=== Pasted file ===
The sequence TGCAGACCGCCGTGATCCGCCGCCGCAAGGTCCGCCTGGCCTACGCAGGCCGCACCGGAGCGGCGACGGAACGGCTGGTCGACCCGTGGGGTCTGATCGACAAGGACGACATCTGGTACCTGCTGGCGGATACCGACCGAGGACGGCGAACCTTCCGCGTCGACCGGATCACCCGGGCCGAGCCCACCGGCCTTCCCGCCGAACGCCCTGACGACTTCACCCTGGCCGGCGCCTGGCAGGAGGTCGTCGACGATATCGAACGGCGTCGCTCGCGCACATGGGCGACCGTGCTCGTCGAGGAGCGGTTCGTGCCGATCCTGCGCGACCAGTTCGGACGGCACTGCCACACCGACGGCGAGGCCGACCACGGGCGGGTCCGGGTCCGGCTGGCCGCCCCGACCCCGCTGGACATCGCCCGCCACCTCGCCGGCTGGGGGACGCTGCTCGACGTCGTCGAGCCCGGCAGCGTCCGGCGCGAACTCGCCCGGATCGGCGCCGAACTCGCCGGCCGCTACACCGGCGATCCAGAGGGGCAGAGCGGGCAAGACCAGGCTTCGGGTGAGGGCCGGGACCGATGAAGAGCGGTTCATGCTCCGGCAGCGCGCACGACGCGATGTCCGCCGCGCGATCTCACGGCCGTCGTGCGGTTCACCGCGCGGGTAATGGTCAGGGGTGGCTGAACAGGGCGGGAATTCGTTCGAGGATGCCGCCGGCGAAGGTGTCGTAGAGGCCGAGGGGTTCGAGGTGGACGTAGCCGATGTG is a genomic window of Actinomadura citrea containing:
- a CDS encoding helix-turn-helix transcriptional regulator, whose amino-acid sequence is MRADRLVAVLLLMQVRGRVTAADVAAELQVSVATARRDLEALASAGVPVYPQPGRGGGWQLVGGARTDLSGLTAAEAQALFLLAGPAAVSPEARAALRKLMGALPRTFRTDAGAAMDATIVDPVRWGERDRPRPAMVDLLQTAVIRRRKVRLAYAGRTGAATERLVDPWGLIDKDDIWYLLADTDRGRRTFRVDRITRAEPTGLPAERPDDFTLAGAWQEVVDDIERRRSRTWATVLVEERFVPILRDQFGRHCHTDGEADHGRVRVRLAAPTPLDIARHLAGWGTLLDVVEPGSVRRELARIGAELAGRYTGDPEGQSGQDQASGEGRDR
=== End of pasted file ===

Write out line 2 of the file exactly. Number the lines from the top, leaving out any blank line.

- a CDS encoding helix-turn-helix transcriptional regulator, whose amino-acid sequence is MRADRLVAVLLLMQVRGRVTAADVAAELQVSVATARRDLEALASAGVPVYPQPGRGGGWQLVGGARTDLSGLTAAEAQALFLLAGPAAVSPEARAALRKLMGALPRTFRTDAGAAMDATIVDPVRWGERDRPRPAMVDLLQTAVIRRRKVRLAYAGRTGAATERLVDPWGLIDKDDIWYLLADTDRGRRTFRVDRITRAEPTGLPAERPDDFTLAGAWQEVVDDIERRRSRTWATVLVEERFVPILRDQFGRHCHTDGEADHGRVRVRLAAPTPLDIARHLAGWGTLLDVVEPGSVRRELARIGAELAGRYTGDPEGQSGQDQASGEGRDR